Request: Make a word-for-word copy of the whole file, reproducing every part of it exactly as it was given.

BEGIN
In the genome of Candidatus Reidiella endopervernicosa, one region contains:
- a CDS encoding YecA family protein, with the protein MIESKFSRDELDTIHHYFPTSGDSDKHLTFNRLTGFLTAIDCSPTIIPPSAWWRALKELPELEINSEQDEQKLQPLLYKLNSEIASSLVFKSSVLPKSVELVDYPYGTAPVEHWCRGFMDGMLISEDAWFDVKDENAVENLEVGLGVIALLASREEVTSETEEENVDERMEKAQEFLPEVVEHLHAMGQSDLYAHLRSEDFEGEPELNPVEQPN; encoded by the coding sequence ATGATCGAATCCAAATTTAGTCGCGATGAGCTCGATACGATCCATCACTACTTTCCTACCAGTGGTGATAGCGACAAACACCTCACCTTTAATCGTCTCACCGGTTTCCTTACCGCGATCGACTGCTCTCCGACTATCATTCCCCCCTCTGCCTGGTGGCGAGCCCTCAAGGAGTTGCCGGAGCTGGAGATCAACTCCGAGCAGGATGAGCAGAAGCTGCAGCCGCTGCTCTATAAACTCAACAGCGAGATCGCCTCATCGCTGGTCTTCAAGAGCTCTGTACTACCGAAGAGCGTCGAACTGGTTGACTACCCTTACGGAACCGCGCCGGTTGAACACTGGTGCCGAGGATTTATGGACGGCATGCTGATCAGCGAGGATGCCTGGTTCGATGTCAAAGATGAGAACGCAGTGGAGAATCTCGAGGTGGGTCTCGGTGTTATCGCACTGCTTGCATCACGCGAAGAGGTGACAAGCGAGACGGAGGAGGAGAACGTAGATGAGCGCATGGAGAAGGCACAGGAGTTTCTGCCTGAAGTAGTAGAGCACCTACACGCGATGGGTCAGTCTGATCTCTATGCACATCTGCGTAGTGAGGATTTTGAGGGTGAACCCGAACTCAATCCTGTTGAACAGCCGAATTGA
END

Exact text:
In the genome of Candidatus Reidiella endopervernicosa, one region contains:
- a CDS encoding YecA family protein, with the protein MIESKFSRDELDTIHHYFPTSGDSDKHLTFNRLTGFLTAIDCSPTIIPPSAWWRALKELPELEINSEQDEQKLQPLLYKLNSEIASSLVFKSSVLPKSVELVDYPYGTAPVEHWCRGFMDGMLISEDAWFDVKDENAVENLEVGLGVIALLASREEVTSETEEENVDERMEKAQEFLPEVVEHLHAMGQSDLYAHLRSEDFEGEPELNPVEQPN; encoded by the coding sequence ATGATCGAATCCAAATTTAGTCGCGATGAGCTCGATACGATCCATCACTACTTTCCTACCAGTGGTGATAGCGACAAACACCTCACCTTTAATCGTCTCACCGGTTTCCTTACCGCGATCGACTGCTCTCCGACTATCATTCCCCCCTCTGCCTGGTGGCGAGCCCTCAAGGAGTTGCCGGAGCTGGAGATCAACTCCGAGCAGGATGAGCAGAAGCTGCAGCCGCTGCTCTATAAACTCAACAGCGAGATCGCCTCATCGCTGGTCTTCAAGAGCTCTGTACTACCGAAGAGCGTCGAACTGGTTGACTACCCTTACGGAACCGCGCCGGTTGAACACTGGTGCCGAGGATTTATGGACGGCATGCTGATCAGCGAGGATGCCTGGTTCGATGTCAAAGATGAGAACGCAGTGGAGAATCTCGAGGTGGGTCTCGGTGTTATCGCACTGCTTGCATCACGCGAAGAGGTGACAAGCGAGACGGAGGAGGAGAACGTAGATGAGCGCATGGAGAAGGCACAGGAGTTTCTGCCTGAAGTAGTAGAGCACCTACACGCGATGGGTCAGTCTGATCTCTATGCACATCTGCGTAGTGAGGATTTTGAGGGTGAACCCGAACTCAATCCTGTTGAACAGCCGAATTGA